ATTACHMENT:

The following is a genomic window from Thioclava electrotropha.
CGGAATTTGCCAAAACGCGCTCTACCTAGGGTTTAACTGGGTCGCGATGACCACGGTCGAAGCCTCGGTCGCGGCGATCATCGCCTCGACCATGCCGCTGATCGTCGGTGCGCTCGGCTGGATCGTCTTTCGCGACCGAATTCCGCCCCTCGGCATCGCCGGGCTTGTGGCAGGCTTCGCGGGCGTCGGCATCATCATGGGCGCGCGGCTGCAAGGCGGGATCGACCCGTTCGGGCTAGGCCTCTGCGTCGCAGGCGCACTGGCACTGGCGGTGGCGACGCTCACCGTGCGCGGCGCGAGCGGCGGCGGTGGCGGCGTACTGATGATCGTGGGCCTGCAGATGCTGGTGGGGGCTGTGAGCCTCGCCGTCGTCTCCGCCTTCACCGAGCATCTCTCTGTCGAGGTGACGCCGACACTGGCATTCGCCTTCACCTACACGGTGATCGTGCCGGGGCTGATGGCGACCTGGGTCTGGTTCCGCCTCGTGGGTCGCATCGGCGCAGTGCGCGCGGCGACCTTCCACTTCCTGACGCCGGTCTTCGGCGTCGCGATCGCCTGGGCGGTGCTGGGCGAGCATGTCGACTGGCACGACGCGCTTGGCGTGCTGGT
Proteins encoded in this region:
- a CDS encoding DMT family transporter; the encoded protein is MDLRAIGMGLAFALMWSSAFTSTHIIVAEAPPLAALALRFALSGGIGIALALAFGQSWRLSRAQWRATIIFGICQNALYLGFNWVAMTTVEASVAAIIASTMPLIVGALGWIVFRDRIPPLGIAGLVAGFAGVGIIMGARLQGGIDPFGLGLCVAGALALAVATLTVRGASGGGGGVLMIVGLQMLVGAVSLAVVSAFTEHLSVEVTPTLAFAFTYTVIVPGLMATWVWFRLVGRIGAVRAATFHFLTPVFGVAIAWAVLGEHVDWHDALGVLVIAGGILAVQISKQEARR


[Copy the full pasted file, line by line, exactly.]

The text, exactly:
The following is a genomic window from Thioclava electrotropha.
CGGAATTTGCCAAAACGCGCTCTACCTAGGGTTTAACTGGGTCGCGATGACCACGGTCGAAGCCTCGGTCGCGGCGATCATCGCCTCGACCATGCCGCTGATCGTCGGTGCGCTCGGCTGGATCGTCTTTCGCGACCGAATTCCGCCCCTCGGCATCGCCGGGCTTGTGGCAGGCTTCGCGGGCGTCGGCATCATCATGGGCGCGCGGCTGCAAGGCGGGATCGACCCGTTCGGGCTAGGCCTCTGCGTCGCAGGCGCACTGGCACTGGCGGTGGCGACGCTCACCGTGCGCGGCGCGAGCGGCGGCGGTGGCGGCGTACTGATGATCGTGGGCCTGCAGATGCTGGTGGGGGCTGTGAGCCTCGCCGTCGTCTCCGCCTTCACCGAGCATCTCTCTGTCGAGGTGACGCCGACACTGGCATTCGCCTTCACCTACACGGTGATCGTGCCGGGGCTGATGGCGACCTGGGTCTGGTTCCGCCTCGTGGGTCGCATCGGCGCAGTGCGCGCGGCGACCTTCCACTTCCTGACGCCGGTCTTCGGCGTCGCGATCGCCTGGGCGGTGCTGGGCGAGCATGTCGACTGGCACGACGCGCTTGGCGTGCTGGT
Proteins encoded in this region:
- a CDS encoding DMT family transporter; the encoded protein is MDLRAIGMGLAFALMWSSAFTSTHIIVAEAPPLAALALRFALSGGIGIALALAFGQSWRLSRAQWRATIIFGICQNALYLGFNWVAMTTVEASVAAIIASTMPLIVGALGWIVFRDRIPPLGIAGLVAGFAGVGIIMGARLQGGIDPFGLGLCVAGALALAVATLTVRGASGGGGGVLMIVGLQMLVGAVSLAVVSAFTEHLSVEVTPTLAFAFTYTVIVPGLMATWVWFRLVGRIGAVRAATFHFLTPVFGVAIAWAVLGEHVDWHDALGVLVIAGGILAVQISKQEARR